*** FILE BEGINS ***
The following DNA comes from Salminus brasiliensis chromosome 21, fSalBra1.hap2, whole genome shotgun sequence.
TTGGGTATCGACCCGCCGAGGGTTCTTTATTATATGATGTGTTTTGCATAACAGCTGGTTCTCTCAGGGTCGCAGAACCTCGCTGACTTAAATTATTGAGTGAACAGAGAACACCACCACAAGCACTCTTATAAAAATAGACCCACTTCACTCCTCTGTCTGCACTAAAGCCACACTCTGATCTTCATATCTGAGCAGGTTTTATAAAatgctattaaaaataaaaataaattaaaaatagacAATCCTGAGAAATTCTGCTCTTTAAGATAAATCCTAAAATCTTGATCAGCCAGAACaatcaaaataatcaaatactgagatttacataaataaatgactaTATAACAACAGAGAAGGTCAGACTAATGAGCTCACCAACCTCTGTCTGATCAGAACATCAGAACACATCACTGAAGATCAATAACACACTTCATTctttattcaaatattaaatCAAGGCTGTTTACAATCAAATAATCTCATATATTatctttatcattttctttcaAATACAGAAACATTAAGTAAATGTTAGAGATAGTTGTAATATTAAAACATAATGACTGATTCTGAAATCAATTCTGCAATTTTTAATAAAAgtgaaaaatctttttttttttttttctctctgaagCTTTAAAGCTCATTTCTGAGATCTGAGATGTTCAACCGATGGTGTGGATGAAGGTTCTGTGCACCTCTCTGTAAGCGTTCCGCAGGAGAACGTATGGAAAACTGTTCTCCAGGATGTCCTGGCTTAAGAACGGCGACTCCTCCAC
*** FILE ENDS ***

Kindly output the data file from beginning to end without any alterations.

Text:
The following DNA comes from Salminus brasiliensis chromosome 21, fSalBra1.hap2, whole genome shotgun sequence.
TTGGGTATCGACCCGCCGAGGGTTCTTTATTATATGATGTGTTTTGCATAACAGCTGGTTCTCTCAGGGTCGCAGAACCTCGCTGACTTAAATTATTGAGTGAACAGAGAACACCACCACAAGCACTCTTATAAAAATAGACCCACTTCACTCCTCTGTCTGCACTAAAGCCACACTCTGATCTTCATATCTGAGCAGGTTTTATAAAatgctattaaaaataaaaataaattaaaaatagacAATCCTGAGAAATTCTGCTCTTTAAGATAAATCCTAAAATCTTGATCAGCCAGAACaatcaaaataatcaaatactgagatttacataaataaatgactaTATAACAACAGAGAAGGTCAGACTAATGAGCTCACCAACCTCTGTCTGATCAGAACATCAGAACACATCACTGAAGATCAATAACACACTTCATTctttattcaaatattaaatCAAGGCTGTTTACAATCAAATAATCTCATATATTatctttatcattttctttcaAATACAGAAACATTAAGTAAATGTTAGAGATAGTTGTAATATTAAAACATAATGACTGATTCTGAAATCAATTCTGCAATTTTTAATAAAAgtgaaaaatctttttttttttttttctctctgaagCTTTAAAGCTCATTTCTGAGATCTGAGATGTTCAACCGATGGTGTGGATGAAGGTTCTGTGCACCTCTCTGTAAGCGTTCCGCAGGAGAACGTATGGAAAACTGTTCTCCAGGATGTCCTGGCTTAAGAACGGCGACTCCTCCAC